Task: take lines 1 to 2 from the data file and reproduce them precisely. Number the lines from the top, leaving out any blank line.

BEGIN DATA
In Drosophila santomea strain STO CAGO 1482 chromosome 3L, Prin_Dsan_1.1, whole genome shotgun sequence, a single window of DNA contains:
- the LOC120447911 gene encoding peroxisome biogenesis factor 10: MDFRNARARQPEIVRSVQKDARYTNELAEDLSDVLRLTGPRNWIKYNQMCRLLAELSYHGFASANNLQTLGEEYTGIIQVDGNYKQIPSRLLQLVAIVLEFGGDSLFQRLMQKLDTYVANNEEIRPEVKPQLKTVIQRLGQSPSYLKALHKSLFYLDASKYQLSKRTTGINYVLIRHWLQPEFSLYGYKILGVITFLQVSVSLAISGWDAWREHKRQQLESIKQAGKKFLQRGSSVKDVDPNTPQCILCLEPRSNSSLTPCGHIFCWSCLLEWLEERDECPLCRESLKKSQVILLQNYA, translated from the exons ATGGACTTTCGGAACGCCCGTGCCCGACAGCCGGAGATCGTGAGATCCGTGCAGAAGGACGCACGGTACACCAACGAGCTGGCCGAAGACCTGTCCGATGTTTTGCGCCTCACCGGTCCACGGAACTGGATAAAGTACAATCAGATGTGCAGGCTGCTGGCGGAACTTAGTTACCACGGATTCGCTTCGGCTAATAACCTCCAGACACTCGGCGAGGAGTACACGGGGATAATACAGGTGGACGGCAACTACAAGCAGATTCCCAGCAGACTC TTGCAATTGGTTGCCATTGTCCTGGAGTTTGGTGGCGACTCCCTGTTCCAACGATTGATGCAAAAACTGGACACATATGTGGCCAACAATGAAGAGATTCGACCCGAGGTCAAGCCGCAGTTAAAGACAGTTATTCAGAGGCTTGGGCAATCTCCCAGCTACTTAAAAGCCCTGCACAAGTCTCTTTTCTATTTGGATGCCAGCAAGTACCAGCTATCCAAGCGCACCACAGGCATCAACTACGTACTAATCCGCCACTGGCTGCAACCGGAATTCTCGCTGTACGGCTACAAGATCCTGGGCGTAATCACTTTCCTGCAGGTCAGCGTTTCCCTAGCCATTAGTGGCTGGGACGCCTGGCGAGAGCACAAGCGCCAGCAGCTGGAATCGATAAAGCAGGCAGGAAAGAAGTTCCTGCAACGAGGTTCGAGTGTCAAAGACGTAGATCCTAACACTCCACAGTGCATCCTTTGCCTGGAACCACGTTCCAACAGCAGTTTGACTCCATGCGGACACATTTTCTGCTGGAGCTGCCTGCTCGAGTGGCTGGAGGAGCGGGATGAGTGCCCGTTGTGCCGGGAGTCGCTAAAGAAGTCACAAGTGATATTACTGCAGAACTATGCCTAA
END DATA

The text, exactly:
In Drosophila santomea strain STO CAGO 1482 chromosome 3L, Prin_Dsan_1.1, whole genome shotgun sequence, a single window of DNA contains:
- the LOC120447911 gene encoding peroxisome biogenesis factor 10: MDFRNARARQPEIVRSVQKDARYTNELAEDLSDVLRLTGPRNWIKYNQMCRLLAELSYHGFASANNLQTLGEEYTGIIQVDGNYKQIPSRLLQLVAIVLEFGGDSLFQRLMQKLDTYVANNEEIRPEVKPQLKTVIQRLGQSPSYLKALHKSLFYLDASKYQLSKRTTGINYVLIRHWLQPEFSLYGYKILGVITFLQVSVSLAISGWDAWREHKRQQLESIKQAGKKFLQRGSSVKDVDPNTPQCILCLEPRSNSSLTPCGHIFCWSCLLEWLEERDECPLCRESLKKSQVILLQNYA, translated from the exons ATGGACTTTCGGAACGCCCGTGCCCGACAGCCGGAGATCGTGAGATCCGTGCAGAAGGACGCACGGTACACCAACGAGCTGGCCGAAGACCTGTCCGATGTTTTGCGCCTCACCGGTCCACGGAACTGGATAAAGTACAATCAGATGTGCAGGCTGCTGGCGGAACTTAGTTACCACGGATTCGCTTCGGCTAATAACCTCCAGACACTCGGCGAGGAGTACACGGGGATAATACAGGTGGACGGCAACTACAAGCAGATTCCCAGCAGACTC TTGCAATTGGTTGCCATTGTCCTGGAGTTTGGTGGCGACTCCCTGTTCCAACGATTGATGCAAAAACTGGACACATATGTGGCCAACAATGAAGAGATTCGACCCGAGGTCAAGCCGCAGTTAAAGACAGTTATTCAGAGGCTTGGGCAATCTCCCAGCTACTTAAAAGCCCTGCACAAGTCTCTTTTCTATTTGGATGCCAGCAAGTACCAGCTATCCAAGCGCACCACAGGCATCAACTACGTACTAATCCGCCACTGGCTGCAACCGGAATTCTCGCTGTACGGCTACAAGATCCTGGGCGTAATCACTTTCCTGCAGGTCAGCGTTTCCCTAGCCATTAGTGGCTGGGACGCCTGGCGAGAGCACAAGCGCCAGCAGCTGGAATCGATAAAGCAGGCAGGAAAGAAGTTCCTGCAACGAGGTTCGAGTGTCAAAGACGTAGATCCTAACACTCCACAGTGCATCCTTTGCCTGGAACCACGTTCCAACAGCAGTTTGACTCCATGCGGACACATTTTCTGCTGGAGCTGCCTGCTCGAGTGGCTGGAGGAGCGGGATGAGTGCCCGTTGTGCCGGGAGTCGCTAAAGAAGTCACAAGTGATATTACTGCAGAACTATGCCTAA